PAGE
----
Frequent Questions

Where does the name Apalatchi come from?

The mountain range that runs the entire length of the East Coast, from the northern reaches of Mississippi and Alabama to the vast wilderness of northern Maine, has gone by many names since first identified on maps by early explorers.

As the early explorers navigated through what is now north Florida and the southern reaches of the now-named Appalachians, different spellings surfaced in reference to the Indians of the area and the mountains to the north. French artist Le Moyne is credited with first naming the Appalachians on his 1564 map, “The Province of Florida in America,” when he labeled the mountains the “Montes Apalatchi.”  Then in 1586, British geographer Richard Hakluyt interviewed a Spanish prisoner in Florida who had been taken captive by Sir Frances Drake. The prisoner, Pedro Morales, reported that the mountains were “named Apalatchi.” In his notes, Hakluyt observed that “These hills seeme wholy to be the mountaines of Apalatchi.”

What if I’ve never backpacked before?

Not a problem. Our courses are arranged to introduce the basics of backpacking – what to bring, how to pack it, cooking, camp set-up, etc. And if you already have experience, then we’re glad to hear your stories and help you build upon your knowledge. We do expect all our participants, regardless of experience, to come to camp with a positive attitude and willingness to cooperate with the group.

Do I have to be in good shape?

We don’t expect you to be super-star athletes, but if you are in healthy physical condition you will be much more comfortable and will enjoy the trip far more. We recommend that you exercise two to five times a week for the month leading up to your trip, and if you can, try to get in several practice hikes.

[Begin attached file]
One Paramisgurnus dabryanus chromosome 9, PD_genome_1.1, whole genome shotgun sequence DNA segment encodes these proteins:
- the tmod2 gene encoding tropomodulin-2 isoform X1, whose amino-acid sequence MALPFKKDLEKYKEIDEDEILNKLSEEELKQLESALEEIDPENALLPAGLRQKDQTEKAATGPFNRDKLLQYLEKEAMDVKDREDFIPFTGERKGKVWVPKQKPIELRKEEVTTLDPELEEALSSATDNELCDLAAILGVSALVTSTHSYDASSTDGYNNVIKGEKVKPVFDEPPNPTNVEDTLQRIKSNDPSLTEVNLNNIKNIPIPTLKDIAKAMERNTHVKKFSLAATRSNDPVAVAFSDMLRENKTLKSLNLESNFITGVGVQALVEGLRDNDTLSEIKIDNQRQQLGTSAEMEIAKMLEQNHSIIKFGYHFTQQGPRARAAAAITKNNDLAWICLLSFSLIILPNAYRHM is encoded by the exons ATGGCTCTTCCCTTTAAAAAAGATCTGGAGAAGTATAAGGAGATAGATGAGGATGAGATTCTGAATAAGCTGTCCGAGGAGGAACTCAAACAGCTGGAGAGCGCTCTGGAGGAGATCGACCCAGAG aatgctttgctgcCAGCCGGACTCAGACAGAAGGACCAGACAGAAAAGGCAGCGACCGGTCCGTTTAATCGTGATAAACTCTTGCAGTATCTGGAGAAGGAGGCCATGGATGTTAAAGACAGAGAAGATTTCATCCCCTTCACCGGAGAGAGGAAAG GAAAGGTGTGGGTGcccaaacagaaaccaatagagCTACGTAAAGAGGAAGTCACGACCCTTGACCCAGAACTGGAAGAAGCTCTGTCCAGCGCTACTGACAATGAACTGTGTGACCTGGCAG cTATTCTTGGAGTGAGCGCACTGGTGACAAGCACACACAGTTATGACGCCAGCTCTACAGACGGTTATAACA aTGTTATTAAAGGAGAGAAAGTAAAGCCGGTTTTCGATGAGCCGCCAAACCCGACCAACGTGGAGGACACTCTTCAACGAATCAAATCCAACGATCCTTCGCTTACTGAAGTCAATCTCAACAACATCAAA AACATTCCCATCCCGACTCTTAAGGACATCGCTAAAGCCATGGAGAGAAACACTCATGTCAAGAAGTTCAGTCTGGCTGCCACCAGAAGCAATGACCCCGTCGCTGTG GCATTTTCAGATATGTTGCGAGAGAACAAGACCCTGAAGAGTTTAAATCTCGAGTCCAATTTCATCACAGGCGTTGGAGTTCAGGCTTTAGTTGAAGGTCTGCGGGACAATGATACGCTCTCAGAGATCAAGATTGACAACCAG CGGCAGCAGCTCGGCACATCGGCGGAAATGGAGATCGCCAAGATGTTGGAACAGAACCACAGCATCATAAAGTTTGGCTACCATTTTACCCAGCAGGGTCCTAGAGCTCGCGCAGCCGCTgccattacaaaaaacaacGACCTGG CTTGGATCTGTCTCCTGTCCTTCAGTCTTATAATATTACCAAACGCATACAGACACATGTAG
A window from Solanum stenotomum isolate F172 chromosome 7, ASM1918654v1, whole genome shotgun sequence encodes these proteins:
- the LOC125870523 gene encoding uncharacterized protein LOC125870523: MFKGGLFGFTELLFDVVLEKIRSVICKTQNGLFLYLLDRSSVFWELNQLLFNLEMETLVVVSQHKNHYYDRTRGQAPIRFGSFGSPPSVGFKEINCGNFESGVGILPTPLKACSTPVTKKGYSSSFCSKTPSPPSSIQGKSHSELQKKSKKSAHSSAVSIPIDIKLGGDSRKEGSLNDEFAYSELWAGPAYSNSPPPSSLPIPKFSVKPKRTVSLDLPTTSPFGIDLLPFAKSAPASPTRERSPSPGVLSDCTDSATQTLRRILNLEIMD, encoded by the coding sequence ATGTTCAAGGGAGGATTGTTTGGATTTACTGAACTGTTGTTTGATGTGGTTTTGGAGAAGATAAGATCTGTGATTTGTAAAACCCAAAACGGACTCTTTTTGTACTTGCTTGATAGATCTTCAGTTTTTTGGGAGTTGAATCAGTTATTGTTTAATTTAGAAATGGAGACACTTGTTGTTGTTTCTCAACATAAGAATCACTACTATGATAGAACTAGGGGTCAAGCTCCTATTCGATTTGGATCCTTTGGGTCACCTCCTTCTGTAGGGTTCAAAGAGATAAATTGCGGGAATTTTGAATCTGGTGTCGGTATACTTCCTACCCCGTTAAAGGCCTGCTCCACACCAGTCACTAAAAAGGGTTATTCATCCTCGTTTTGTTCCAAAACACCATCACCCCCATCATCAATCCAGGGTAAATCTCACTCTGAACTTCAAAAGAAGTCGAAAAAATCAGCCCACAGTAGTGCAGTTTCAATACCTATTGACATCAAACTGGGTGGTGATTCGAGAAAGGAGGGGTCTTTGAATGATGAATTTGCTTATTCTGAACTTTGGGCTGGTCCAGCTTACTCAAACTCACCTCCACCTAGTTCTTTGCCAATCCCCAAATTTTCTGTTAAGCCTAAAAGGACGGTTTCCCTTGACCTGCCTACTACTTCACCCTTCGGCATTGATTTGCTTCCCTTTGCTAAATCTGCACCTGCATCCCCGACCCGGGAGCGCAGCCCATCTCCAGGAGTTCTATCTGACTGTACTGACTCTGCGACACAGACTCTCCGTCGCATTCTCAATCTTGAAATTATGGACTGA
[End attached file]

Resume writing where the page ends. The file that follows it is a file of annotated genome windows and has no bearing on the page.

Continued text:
The course instructors will shape the weekly agenda to fit the physical abilities of the group.

What will we eat?


We will provide food for the duration of the trip – including hearty breakfasts, lunches, and dinners, as well as ample snacks. The foods we pack out on the trail are nutritious, lightweight, and dehydrated. We bring a lot of basics, and part of the course includes learning to prepare backcountry meals in delicious ways. Participants will take turns cooking and cleaning. Breakfasts often consist of oatmeal, granola, or grilled bagels with cheese, while dinners may be anything from quesadillas to trail pizza. Trail snacks include granola bars, trail mix, and dried fruit. We try to have fun and be creative with meals, while also maintaining a healthy diet. You’ll be amazed by how good the food will be! We are happy to accommodate most dietary restrictions, but please let us know in advance about your preferences.


Should I bring extra money?

You do not need to bring any money during the trip. However, we will be stopping at a gas station on the shuttle rides to the trail and back to the farm. It is often refreshing to grab a cold drink or sweet treat, particularly after a week in the field. If you would like to get something at the gas station, you may bring $10 to $20 to cover expenses.

How will I stay in touch with my child during the trip?

We know this can be tough but... you won’t. We do not allow technology such as cell phones or iPods on the course, as the distraction of technology tends to reduce the wilderness experience. However, instructors will be equipped with radios and phones in case of emergency. Remember – no news is good news!

What should I wear?

It’s important to bring appropriate gear and clothing! Check our “What to bring” document for a detailed equipment list.

How will I get to the trail?

After an initial gathering on the farm to get to know one another and to make sure all our gear and food is ready to go, we will head to the trail in vehicles driven by the instructors and other support personnel as needed. We try to minimize long drives, though trips to the trail will typically be from two to four hours long.


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